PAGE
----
The two things likely to have an effect on your retirement savings 1



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Emotions of greed and fear are likely to have more effect upon your retirement savings than any other decision you make. The behaviour gap is up to 3.96 per cent per year for stock market investors.

If you don’t stand for something, then you’ll fall for anything.

It’s prudent to construct an investment philosophy that you are comfortable with. Paying for expert investment advice can assist you with this process, and also provide you with a reliable external party to keep you from making emotional decisions.

A documented investment philosophy can form the anchor point for all future investment decisions for both the adviser and yourself.

There is an old saying on Wall Street that the market is driven by just two emotions: fear and greed.

Succumbing to these emotions can have a profound and detrimental effect on investors’ portfolios and the stock market. In the investing world, one often hears about the juxtaposition between value investing and growth investing, and although understanding these two strategies is fundamental to building a personal investment strategy, it is as important to understand the influence of fear and greed on the financial markets.

All of this talk of fear and greed relates to the volatility inherent in the stock market. When investors lose their comfort level due to losses or market instability, they become vulnerable to these emotions, often resulting in very costly mistakes.

Avoid getting swept up in the dominant market sentiment of the day, which can be driven by a mentality of fear and/or greed, and stick to the basic fundamentals of investing. It is also important to choose a suitable asset allocation mix.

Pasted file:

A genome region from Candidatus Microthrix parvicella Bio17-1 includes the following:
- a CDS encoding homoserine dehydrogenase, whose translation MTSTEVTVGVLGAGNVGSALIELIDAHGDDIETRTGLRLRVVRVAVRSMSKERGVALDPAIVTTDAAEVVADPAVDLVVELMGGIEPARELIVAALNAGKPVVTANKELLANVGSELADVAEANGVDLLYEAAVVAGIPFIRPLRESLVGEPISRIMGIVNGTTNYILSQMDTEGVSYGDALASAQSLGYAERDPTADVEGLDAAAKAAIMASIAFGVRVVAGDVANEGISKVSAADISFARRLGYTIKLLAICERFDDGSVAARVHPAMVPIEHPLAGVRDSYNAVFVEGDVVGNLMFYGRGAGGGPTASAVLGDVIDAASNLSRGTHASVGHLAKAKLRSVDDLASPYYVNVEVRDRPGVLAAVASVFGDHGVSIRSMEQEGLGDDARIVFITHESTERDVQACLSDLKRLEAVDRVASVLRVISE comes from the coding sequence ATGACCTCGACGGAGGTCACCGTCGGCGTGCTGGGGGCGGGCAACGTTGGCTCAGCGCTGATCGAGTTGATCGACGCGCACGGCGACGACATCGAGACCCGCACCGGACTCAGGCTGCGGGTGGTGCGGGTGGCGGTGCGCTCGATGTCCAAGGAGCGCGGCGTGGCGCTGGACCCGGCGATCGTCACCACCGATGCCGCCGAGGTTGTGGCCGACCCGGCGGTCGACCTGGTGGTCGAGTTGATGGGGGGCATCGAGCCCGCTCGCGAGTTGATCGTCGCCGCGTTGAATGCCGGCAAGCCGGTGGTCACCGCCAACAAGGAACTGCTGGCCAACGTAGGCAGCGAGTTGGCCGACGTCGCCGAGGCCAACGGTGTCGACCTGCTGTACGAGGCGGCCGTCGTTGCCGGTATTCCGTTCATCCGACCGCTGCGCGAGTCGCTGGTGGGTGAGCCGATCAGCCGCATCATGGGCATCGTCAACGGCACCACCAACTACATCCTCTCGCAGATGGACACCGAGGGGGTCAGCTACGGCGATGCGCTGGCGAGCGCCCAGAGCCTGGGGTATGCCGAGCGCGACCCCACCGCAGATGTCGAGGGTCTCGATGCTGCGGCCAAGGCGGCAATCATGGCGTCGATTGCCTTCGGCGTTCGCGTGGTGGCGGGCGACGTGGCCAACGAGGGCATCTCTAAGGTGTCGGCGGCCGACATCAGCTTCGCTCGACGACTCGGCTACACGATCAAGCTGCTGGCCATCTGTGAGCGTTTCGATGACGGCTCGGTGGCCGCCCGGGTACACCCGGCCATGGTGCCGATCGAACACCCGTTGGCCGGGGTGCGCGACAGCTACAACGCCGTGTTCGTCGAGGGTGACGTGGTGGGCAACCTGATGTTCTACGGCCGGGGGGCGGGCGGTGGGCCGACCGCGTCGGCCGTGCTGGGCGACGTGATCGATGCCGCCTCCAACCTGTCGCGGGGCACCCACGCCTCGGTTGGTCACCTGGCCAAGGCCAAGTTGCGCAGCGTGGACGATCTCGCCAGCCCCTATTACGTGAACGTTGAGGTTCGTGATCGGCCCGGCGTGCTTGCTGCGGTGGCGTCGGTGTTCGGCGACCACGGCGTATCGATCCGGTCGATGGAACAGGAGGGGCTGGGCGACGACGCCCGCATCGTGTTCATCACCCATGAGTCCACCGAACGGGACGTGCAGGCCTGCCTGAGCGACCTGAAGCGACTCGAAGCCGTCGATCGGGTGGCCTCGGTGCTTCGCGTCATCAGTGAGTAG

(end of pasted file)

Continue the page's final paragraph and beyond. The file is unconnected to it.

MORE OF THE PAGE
For example, if you are an extremely risk averse person, you are likely to be more susceptible to being overrun by the fear dominating the market, and therefore your exposure to equity securities should not be as great as those who can tolerate more risk.

Warren Buffett was once quoted as saying, “Unless you can watch your stock holding decline by 50% without becoming panic-stricken, you should not be in the stock market.”

When it comes to retirement, your focus really should be thinking about return ‘of’ your capital, rather than necessarily focusing upon the return ‘on’ your capital.

The Retirement Advice Centre is a Corporate Authorised Representative of Millennium3 Financial Services Pty Ltd ABN 61 094 529 987. Australian Financial Services Licensee Number 244252. Unit 7, 50 Borthwick Avenue Murarrie Qld 4172

The information contained in this document is general in nature and may not be relevant to your individual circumstances. You should refrain from doing anything in reliance on this information without first obtaining suitable professional advice. The views expressed in this publication are solely those of the author; they are not reflective or indicative of Millennium3 Financial Service’s position, and are not to be attributed to Millennium3. They cannot be reproduced in any form without the express written consent of the author.

David Reed

David Reed is a certified Retirement Coach and national award winning Retirement Adviser. He has a passion for the science of retirement that has enabled him to successfully guide clients to their ideal retirement since 2003. David has authored two books on retirement psychology and modern retirement planning techniques.

  1. The Reserve Bank’s slashing of interest rates is the biggest threat. Makes retirees poor, so they rely on Government handouts, causing a massive drain on the budget. It’s time Governments lobbied the Reserve Bank to see the full picture.
    My father enjoyed 17 percent interest on Government guaranteed investments and somehow Australia survived quite well. Interest rates below 5 percent are a disaster in some sectors and the Reserve Bank is oblivious.

    2/ Super should not be taxed. Period. Short-term Government gains are offset by the long term drain on the economy due to elderly not being able to afford essentials.

    Don’t make older people reliant on welfare.

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